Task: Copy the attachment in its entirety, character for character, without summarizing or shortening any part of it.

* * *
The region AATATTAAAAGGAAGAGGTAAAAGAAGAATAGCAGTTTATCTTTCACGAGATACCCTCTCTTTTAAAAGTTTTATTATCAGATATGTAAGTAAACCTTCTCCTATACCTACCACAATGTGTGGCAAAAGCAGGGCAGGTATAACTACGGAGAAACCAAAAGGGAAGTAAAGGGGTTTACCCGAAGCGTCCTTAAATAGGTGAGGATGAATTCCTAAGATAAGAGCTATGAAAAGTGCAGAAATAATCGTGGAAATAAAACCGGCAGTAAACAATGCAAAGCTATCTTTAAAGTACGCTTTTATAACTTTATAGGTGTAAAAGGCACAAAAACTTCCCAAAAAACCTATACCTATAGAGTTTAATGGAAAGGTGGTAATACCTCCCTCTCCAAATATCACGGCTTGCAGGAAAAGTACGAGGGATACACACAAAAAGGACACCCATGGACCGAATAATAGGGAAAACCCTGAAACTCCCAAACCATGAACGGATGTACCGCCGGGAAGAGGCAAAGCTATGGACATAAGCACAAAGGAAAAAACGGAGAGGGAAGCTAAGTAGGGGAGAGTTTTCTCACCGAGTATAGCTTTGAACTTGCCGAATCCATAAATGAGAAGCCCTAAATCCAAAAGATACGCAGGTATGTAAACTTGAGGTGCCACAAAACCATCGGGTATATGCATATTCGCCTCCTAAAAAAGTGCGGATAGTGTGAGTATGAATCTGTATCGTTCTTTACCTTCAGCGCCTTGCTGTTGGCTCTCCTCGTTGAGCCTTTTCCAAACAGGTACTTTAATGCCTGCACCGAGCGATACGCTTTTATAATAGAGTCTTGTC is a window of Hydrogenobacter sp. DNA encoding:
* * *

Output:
The region AATATTAAAAGGAAGAGGTAAAAGAAGAATAGCAGTTTATCTTTCACGAGATACCCTCTCTTTTAAAAGTTTTATTATCAGATATGTAAGTAAACCTTCTCCTATACCTACCACAATGTGTGGCAAAAGCAGGGCAGGTATAACTACGGAGAAACCAAAAGGGAAGTAAAGGGGTTTACCCGAAGCGTCCTTAAATAGGTGAGGATGAATTCCTAAGATAAGAGCTATGAAAAGTGCAGAAATAATCGTGGAAATAAAACCGGCAGTAAACAATGCAAAGCTATCTTTAAAGTACGCTTTTATAACTTTATAGGTGTAAAAGGCACAAAAACTTCCCAAAAAACCTATACCTATAGAGTTTAATGGAAAGGTGGTAATACCTCCCTCTCCAAATATCACGGCTTGCAGGAAAAGTACGAGGGATACACACAAAAAGGACACCCATGGACCGAATAATAGGGAAAACCCTGAAACTCCCAAACCATGAACGGATGTACCGCCGGGAAGAGGCAAAGCTATGGACATAAGCACAAAGGAAAAAACGGAGAGGGAAGCTAAGTAGGGGAGAGTTTTCTCACCGAGTATAGCTTTGAACTTGCCGAATCCATAAATGAGAAGCCCTAAATCCAAAAGATACGCAGGTATGTAAACTTGAGGTGCCACAAAACCATCGGGTATATGCATATTCGCCTCCTAAAAAAGTGCGGATAGTGTGAGTATGAATCTGTATCGTTCTTTACCTTCAGCGCCTTGCTGTTGGCTCTCCTCGTTGAGCCTTTTCCAAACAGGTACTTTAATGCCTGCACCGAGCGATACGCTTTTATAATAGAGTCTTGTC is a window of Hydrogenobacter sp. DNA encoding: